I took this picture yesterday while shopping for groceries at Costco.
This is an interesting example of pricing, not only because it is price discrimination, but because it fits into the description of more than one type of price discrimination.
On one hand, Sullivan's Steakhouse (using its partnership with Costco) is bundling the two gift certificates together in a quantity discount. This is second degree price discrimination. Here's how it works in this example:
If you commit to buying two $50 certificates, you get $50 for the price of $40 on each one. As long as this menu of prices induces people to sort into high and low demand types, Sullivan's knows that the ones who go for this deal have higher demand. They can get away with charging a lower per-unit price to high-demand individuals because they'll make it up on volume. And, they know they'll make it up on volume because only a high demand individual will go for this deal.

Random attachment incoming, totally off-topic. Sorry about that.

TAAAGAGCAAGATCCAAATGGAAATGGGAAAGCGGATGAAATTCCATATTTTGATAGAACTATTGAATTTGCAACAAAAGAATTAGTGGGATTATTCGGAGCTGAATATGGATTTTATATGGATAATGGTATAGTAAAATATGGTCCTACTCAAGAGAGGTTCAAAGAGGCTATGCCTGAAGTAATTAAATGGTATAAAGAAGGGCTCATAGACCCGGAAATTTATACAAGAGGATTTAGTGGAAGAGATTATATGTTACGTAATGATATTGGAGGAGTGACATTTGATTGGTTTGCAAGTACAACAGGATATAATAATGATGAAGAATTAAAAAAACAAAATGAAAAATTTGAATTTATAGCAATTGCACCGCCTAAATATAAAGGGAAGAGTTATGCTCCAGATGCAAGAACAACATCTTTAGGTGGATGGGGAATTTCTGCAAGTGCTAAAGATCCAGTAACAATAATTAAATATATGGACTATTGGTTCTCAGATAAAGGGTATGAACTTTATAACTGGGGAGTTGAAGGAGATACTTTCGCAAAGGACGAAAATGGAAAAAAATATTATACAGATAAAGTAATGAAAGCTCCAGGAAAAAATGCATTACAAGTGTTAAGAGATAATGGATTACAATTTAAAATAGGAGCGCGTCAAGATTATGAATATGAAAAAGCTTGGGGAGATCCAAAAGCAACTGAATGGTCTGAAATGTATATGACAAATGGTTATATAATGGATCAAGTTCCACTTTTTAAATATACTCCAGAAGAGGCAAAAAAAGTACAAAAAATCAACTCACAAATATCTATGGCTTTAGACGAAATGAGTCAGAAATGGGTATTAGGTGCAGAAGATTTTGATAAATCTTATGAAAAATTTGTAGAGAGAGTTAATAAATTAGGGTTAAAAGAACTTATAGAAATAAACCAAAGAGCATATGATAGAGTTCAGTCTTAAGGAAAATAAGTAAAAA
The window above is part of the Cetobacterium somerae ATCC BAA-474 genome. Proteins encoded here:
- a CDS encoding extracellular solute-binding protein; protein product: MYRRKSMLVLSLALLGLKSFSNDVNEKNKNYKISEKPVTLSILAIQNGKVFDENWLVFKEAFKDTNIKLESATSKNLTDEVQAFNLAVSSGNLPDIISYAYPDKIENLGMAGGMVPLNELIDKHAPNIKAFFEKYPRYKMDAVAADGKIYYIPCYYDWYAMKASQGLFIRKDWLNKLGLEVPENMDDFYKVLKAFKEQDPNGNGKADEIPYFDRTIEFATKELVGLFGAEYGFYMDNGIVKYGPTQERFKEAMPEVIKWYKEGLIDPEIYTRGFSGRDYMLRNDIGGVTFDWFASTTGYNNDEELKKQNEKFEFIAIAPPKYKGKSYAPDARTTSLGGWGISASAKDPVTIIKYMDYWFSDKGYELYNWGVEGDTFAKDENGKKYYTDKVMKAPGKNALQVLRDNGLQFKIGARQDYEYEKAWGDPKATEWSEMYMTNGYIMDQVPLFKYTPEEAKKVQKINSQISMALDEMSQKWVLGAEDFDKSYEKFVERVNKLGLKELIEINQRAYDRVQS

On the other hand, Sullivan's might also be using its partnership with Costco to screen the type of customer who gets access to this deal. Because you need a membership to get into the building and to pay at the register, Sullivan's knows that you are a Costco customer if you go for this deal. Moreover, it is likely that Costco customers are more sensitive to price changes, and it makes sense to offer Costco-specific price discounts. In other words, Sullivan's segmented the market and charged different prices to different segments of the market. That's third-degree price discrimination.
For a more textbook discussion of these types of price discrimination, see my videos on the topic.
Intro to Price Discrimination
Second Degree Price Discrimination (from a different perspective from above):
Third Degree Price Discrimination